The Tyng Toy was created by the brilliant young architect Anne Tyng in the late 1940's. It's probably the least well known of toy from the Golden Age of postwar modernist kid's design, an era which also saw toys and playthings by the likes of Charles and Ray Eames, Isamu Noguchi, Antonio Vitali, and Egon Moeller-Nielsen. It's when Caplan and Barenholz's Creative Playthings really took off, making the case for modernist, abstract toys that encouraged kids' imaginations.
At the time, Tyng was a crucial collaborator with Louis Kahn on many seminal projects--and I don't just mean she gave birth to Kahn's daughter while on a Fulbright in Rome. From the Trenton Bath House to the Yale Art Gallery to the hugely influential City Tower concept, the history and credit for Kahn's early work really needs to be revised to give Tyng her due.
Anyway, here it is, the Tyng Toy, a modular, slot-together life-sized building system made from plywood and dowel pins, which a kid can turn into a desk [above], a car [below], an unfortunate-looking hobby horse [not shown], or any other number of play structures.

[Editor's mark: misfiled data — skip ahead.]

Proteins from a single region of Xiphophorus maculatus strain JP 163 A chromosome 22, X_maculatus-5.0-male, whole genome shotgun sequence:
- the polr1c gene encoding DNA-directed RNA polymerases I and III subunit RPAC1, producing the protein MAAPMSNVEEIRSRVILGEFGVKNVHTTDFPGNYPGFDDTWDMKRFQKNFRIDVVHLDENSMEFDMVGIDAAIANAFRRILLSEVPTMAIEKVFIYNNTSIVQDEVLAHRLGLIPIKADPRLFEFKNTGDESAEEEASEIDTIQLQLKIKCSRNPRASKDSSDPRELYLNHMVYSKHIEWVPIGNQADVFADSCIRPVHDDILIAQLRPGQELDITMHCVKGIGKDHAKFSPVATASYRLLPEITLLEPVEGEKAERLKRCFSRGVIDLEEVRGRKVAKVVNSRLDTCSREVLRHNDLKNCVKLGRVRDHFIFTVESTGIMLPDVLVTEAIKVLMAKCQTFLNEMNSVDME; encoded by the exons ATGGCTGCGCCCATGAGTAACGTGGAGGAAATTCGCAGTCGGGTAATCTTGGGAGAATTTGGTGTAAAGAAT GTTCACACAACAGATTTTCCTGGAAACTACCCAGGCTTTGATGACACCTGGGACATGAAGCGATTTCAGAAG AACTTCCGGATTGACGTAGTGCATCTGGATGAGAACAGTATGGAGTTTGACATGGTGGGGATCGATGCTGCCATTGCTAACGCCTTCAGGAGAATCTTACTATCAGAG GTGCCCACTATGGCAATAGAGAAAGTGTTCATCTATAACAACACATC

I've never seen a Tyng Toy, but I suspect it was well known in its day; it bears a remarkable resemblance to the "Fun on Wheels" toy/block/furniture/car system designed by Swedish architect Stephan Gip in 1959 [aka, the guy who went on to have his pyramidal wood high chair design knocked off by every restaurant supply company in the world.] It also looks like a smaller, indoor precursor to that giant, late 60's, slot-together playground system I've been trying to identify for 2.5 years. [And which, oh yeah, I finally figured out a couple of weeks ago. I'm just waiting for some new images to come in. Stay tuned.]
These Tyng Toy images are from an all-too-brief article in the August 1950 issue of Popular Mechanics, which I was rifling through, trying to find the plans for that overpriced plywood rocker thing. It certainly wouldn't pay $2,000 for it, but that doesn't mean it's worthless.
update: Alright, the infodam breaks. What other lingering mysteries can be solved by dropping $1.65 into the NY Times' archives? These are press images, which the Times ran months earlier, in Feb. 1950. Other Tyng Toy details from the paper of record: five-ply, 5/8-in. ply with a natural finish. Sold in three kit sizes, ranging from 6-26 pieces, plus rods, pegs, and wooden washers. The 6-pc set was $15. The pegs are half-painted red, so that "the thickness of the paint keeps the peg from slipping through." The blackboard, horse head, and wheels come in the large set. Tyng Toy was exhibited at the Walker Art Center, Boston ICA, and the Denver Children's Museum.
Put-Together Toys from Plywood Parts, Popular Mechanics, August 1950 [popmech via google books]